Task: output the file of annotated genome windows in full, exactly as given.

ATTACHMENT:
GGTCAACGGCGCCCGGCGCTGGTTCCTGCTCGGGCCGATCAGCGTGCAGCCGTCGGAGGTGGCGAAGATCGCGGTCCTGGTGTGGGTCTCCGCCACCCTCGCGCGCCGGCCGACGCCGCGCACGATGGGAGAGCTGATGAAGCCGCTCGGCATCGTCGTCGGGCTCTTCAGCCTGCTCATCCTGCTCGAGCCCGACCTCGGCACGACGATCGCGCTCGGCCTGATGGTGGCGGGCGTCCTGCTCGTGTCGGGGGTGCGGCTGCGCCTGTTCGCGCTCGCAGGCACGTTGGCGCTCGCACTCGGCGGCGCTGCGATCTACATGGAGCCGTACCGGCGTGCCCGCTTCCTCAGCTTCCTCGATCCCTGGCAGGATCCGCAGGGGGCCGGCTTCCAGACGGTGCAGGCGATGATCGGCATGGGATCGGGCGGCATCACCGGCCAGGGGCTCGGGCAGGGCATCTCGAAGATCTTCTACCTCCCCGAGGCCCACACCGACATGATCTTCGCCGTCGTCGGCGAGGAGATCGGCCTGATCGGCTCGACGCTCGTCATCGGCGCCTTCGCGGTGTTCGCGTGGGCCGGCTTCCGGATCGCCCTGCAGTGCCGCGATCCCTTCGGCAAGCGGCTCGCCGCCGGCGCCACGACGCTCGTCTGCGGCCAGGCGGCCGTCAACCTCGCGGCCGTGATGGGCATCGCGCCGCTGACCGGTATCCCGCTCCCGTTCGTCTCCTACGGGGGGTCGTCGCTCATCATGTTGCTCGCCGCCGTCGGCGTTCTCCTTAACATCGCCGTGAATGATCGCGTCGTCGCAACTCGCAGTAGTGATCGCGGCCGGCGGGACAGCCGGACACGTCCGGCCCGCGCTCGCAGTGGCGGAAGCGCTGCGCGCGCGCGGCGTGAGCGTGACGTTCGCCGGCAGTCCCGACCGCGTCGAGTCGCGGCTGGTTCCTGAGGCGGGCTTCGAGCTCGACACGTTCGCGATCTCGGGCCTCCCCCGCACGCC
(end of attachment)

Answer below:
GGTCAACGGCGCCCGGCGCTGGTTCCTGCTCGGGCCGATCAGCGTGCAGCCGTCGGAGGTGGCGAAGATCGCGGTCCTGGTGTGGGTCTCCGCCACCCTCGCGCGCCGGCCGACGCCGCGCACGATGGGAGAGCTGATGAAGCCGCTCGGCATCGTCGTCGGGCTCTTCAGCCTGCTCATCCTGCTCGAGCCCGACCTCGGCACGACGATCGCGCTCGGCCTGATGGTGGCGGGCGTCCTGCTCGTGTCGGGGGTGCGGCTGCGCCTGTTCGCGCTCGCAGGCACGTTGGCGCTCGCACTCGGCGGCGCTGCGATCTACATGGAGCCGTACCGGCGTGCCCGCTTCCTCAGCTTCCTCGATCCCTGGCAGGATCCGCAGGGGGCCGGCTTCCAGACGGTGCAGGCGATGATCGGCATGGGATCGGGCGGCATCACCGGCCAGGGGCTCGGGCAGGGCATCTCGAAGATCTTCTACCTCCCCGAGGCCCACACCGACATGATCTTCGCCGTCGTCGGCGAGGAGATCGGCCTGATCGGCTCGACGCTCGTCATCGGCGCCTTCGCGGTGTTCGCGTGGGCCGGCTTCCGGATCGCCCTGCAGTGCCGCGATCCCTTCGGCAAGCGGCTCGCCGCCGGCGCCACGACGCTCGTCTGCGGCCAGGCGGCCGTCAACCTCGCGGCCGTGATGGGCATCGCGCCGCTGACCGGTATCCCGCTCCCGTTCGTCTCCTACGGGGGGTCGTCGCTCATCATGTTGCTCGCCGCCGTCGGCGTTCTCCTTAACATCGCCGTGAATGATCGCGTCGTCGCAACTCGCAGTAGTGATCGCGGCCGGCGGGACAGCCGGACACGTCCGGCCCGCGCTCGCAGTGGCGGAAGCGCTGCGCGCGCGCGGCGTGAGCGTGACGTTCGCCGGCAGTCCCGACCGCGTCGAGTCGCGGCTGGTTCCTGAGGCGGGCTTCGAGCTCGACACGTTCGCGATCTCGGGCCTCCCCCGCACGCC